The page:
Lao Tzu and Taoism Wisdom

How to Read Tao Te Ching


tao te ching

The most notable book on tao and taoism, Tao Te Ching (道德经), known as Lao Tzu, was written by Lao Tzu more than 2,000 years ago.

It is an all-time favorite philosophy book from China, and is said to be the most translated text after Bible.

As a book of such prominence, one would have expected it to be colossal. It is, nevertheless, pretty modest in terms of length.

The book consists of 81 verses, many of which are of just a few lines. It is divided into two parts; 37 and 44 verses respectively. The first part is known as Tao (道), which means ‘The Way’ (德); and the second, Te, which means ‘The Virtue’.

The whole book adds up to only about 5,000 Chinese characters -- a length that allows you to learn it by heart, if efforts are made.

While terse, the verses are tremendously profound, and each requires repeat readings to have its profundity revealed. They are poetic, enigmatic, and at the same time, rich, powerful and inspiring.

Little is known about its author Lao Tzu (lao zi). He is revered as founder of Taoism, and believed to live in the 4th century BC, during the Warring States Period -- an era of vibrant cultural and intellectual development in ancient China.

Read further on Tao Teh Ching

Click here to read more about Lao Tzu.

How to Read the Book

The book is often read in the sequence of chapters.

While containing only 5,000 Chinese characters, it is mind-boggling. Put it at your desk or your bedside. Read a chapter or two at every one sitting. Do not rush. Let the Tao in it unravel! You are on your way to wisdom in taoism. It is a river of wisdom. So profound that a sip or two is enough to fascinate! For me, every revisit is a new journey.

While it may sound mystical, Tao Te Ching is not a book of religion. It nevertheless has exerted tremendous influence on the religion in China.

The English versions of Tao Te Ching are usually longer, due to technicalities of translation. There are many translations around, both online and in hard copies. Choose one that you can relate to best.

While reading the book, you may want to use the framework that I have developed to facilitate the understanding of Tao. It is intended to introduce the key concepts, and help you to apply Tao to things you do every day.

The framework consists of the following sections:

Tao Basics

This section introduces the key concepts of Tao Te Ching and taoism. They include non-doing or wuwei, silence, and yin-yang equilibrium. It also talks about Tao’s role in religion.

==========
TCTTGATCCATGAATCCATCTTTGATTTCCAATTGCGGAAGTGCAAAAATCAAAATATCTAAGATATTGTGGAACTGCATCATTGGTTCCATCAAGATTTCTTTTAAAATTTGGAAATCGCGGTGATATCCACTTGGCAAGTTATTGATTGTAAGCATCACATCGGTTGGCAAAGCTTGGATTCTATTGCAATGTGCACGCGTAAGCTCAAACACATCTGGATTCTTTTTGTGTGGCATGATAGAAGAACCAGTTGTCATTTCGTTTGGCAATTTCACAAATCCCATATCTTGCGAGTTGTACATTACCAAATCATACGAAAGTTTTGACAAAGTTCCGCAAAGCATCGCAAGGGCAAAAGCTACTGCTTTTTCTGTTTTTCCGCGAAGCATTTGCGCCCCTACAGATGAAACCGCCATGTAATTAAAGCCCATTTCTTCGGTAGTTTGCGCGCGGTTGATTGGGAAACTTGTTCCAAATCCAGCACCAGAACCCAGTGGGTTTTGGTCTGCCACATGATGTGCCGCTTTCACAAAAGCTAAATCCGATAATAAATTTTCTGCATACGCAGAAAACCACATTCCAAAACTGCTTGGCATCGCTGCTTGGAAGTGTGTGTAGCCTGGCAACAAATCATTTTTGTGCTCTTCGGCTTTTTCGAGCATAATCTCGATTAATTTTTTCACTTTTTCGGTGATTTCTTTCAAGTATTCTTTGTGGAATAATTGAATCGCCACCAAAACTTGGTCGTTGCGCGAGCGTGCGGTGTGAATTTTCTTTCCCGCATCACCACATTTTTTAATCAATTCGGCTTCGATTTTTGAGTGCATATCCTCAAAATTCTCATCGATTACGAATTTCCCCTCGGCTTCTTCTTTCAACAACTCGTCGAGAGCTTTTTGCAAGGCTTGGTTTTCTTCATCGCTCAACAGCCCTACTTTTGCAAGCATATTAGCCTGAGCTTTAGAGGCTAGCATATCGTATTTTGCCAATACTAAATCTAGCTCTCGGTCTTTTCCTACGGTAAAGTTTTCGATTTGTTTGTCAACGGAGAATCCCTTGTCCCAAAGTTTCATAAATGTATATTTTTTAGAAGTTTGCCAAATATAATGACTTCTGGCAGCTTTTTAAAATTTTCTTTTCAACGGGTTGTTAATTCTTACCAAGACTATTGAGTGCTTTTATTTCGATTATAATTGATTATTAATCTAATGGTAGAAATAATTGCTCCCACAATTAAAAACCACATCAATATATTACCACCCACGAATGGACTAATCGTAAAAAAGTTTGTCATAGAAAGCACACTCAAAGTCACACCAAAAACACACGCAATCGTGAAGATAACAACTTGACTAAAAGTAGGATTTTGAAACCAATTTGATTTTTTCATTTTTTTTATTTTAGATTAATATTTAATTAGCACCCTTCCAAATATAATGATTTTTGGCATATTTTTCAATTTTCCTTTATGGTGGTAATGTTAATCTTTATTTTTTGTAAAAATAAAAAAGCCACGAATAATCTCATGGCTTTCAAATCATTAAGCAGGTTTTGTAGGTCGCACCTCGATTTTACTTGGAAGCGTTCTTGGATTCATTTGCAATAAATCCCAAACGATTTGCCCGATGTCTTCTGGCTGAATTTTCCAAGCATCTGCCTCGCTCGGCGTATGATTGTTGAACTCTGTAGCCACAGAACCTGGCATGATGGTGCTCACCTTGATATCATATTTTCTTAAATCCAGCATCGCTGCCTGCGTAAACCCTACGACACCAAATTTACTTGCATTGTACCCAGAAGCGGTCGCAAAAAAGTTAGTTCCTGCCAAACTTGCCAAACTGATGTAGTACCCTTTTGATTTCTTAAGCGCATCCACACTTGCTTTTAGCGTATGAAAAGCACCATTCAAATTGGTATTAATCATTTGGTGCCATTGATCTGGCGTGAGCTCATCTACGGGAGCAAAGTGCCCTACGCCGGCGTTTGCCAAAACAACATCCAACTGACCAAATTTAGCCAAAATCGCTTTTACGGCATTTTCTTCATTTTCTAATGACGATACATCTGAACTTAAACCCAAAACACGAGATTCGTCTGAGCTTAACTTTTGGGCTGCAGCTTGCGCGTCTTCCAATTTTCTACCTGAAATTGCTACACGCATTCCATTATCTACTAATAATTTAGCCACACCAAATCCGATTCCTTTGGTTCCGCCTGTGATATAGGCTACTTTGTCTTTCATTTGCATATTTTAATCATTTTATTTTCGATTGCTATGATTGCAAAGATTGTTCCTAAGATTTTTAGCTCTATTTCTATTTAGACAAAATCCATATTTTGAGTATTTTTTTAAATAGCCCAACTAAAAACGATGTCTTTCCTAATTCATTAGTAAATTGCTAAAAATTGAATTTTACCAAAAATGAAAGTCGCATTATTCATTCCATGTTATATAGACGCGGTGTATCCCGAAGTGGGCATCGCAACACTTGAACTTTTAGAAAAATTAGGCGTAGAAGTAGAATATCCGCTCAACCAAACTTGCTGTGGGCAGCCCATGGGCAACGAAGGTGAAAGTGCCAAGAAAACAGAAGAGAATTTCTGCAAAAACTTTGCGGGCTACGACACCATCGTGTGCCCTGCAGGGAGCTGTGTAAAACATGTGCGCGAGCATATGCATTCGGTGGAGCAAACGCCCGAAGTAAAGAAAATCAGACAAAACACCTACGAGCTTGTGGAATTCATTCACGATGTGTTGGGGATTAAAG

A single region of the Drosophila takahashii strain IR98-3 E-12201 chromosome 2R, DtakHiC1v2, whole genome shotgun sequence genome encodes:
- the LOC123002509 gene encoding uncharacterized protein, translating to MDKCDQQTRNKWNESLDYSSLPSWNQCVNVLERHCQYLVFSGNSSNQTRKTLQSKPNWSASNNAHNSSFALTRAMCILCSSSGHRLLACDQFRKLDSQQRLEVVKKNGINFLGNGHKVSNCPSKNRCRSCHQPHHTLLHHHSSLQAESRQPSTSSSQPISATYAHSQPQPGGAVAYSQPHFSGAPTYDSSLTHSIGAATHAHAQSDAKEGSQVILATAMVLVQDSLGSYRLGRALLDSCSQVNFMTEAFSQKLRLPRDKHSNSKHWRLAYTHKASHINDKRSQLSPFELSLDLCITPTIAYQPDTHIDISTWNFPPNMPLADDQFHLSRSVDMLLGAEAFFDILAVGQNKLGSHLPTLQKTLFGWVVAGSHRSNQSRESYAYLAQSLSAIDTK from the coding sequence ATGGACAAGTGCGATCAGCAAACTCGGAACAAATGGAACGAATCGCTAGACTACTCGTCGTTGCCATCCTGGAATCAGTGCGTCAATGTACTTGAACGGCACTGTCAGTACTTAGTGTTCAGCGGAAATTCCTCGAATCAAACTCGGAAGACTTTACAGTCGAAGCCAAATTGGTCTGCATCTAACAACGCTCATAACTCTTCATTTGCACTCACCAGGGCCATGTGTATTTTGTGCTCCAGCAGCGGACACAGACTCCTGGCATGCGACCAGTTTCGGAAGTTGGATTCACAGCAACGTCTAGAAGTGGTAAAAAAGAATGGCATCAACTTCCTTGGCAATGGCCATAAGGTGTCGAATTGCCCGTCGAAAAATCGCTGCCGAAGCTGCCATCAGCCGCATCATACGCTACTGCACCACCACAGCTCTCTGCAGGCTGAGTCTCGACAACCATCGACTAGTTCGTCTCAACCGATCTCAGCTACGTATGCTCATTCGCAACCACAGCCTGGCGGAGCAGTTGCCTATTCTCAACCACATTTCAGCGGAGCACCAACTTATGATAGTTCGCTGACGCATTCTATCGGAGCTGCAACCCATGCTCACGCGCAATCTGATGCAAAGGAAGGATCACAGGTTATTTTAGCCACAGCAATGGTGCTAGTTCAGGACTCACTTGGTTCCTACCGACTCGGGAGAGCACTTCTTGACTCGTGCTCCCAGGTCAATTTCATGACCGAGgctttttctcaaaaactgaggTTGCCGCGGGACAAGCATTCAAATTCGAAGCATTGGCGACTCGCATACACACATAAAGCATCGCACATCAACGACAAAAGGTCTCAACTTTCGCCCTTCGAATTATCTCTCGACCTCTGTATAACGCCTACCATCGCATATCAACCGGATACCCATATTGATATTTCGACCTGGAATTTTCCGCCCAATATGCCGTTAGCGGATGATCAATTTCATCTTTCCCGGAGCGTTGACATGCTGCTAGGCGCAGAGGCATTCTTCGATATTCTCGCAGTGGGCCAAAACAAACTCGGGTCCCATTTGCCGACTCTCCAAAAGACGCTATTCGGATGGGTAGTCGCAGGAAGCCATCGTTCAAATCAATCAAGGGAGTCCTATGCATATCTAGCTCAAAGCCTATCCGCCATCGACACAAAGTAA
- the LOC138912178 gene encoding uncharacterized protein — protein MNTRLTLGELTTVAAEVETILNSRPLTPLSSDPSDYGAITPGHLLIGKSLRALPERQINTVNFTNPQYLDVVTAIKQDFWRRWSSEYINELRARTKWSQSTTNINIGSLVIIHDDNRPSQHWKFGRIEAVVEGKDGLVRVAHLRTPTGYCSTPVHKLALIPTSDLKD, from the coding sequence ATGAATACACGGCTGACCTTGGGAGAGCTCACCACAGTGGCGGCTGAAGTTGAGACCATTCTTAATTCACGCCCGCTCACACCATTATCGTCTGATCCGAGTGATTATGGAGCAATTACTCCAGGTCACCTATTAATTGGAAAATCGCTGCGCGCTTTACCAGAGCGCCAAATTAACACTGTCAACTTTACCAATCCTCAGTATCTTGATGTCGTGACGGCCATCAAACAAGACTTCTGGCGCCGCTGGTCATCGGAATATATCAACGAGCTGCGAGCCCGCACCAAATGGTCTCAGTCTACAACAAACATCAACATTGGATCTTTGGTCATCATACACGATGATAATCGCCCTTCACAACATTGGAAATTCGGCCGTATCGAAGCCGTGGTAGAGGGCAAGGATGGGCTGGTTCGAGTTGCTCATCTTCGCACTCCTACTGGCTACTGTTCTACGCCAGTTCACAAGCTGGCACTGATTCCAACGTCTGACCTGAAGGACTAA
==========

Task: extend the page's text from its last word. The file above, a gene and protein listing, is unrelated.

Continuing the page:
Click here to read about key concepts of Lao Tzu and taoism.

Tao Personal Potential

With Tao, you unleash your hidden potential, as if peak performers displaying their splendor. All peak performers are natural exponents of Tao when they perform.

Click here, to find out more about Tao and hidden potential.

Tao Leadership

"The best leader is one his people barely know that he exists," says Lao Tzu. Such leaders however are few and far between. All too often leaders exert authority and interfere too much. Learn to harness the power in people instead, so as to access to an immensely different energy field to work with.

Click here, to read more about Tao leadership.

Tao Personal Effectiveness

Harness the power of nature, in addition to your own, and you will be many times more effective. Learn to let go, while staying detached and behaving simply. You will see your effectiveness grow.

Click here to read about Dao and Personal Effectiveness.

Tao Health

Tao Te Ching has been used over thousands of years as a manual for achieving longevity. There must be good reasons. Find out why, and read about Tao activities like stress relief, meditation, tai chi and qigong.
Click here, to read more about Tao health.

Other Notable books on Tao

In addition to Lao Tzu, there are many other notable works on tao and taoism.

The most prominent among them is I Ching, also known as Yijing. Written more than 5,000 years ago with its first versions written on oracles, it is one of the oldest surviving books of the world.I Ching is regarded as the most prominent of all Chinese classics. The yin-yang concept introduced in Tao Te Ching is given full treatment in I Ching.

To read more about I Ching, click here.

Chuang Tzu is another prominent philosopher of Tao and Taoism. In his book, know as Chuang Tzu or Zhuangzi, the philosopher introduces tao and taoism by using fables, making Tao comprehensible. I quote a number of his fables on this website.


For your convenience, I have included the translation by J.H. McDonald for your reference. It is quite a good translation.

Click here to read the translation.

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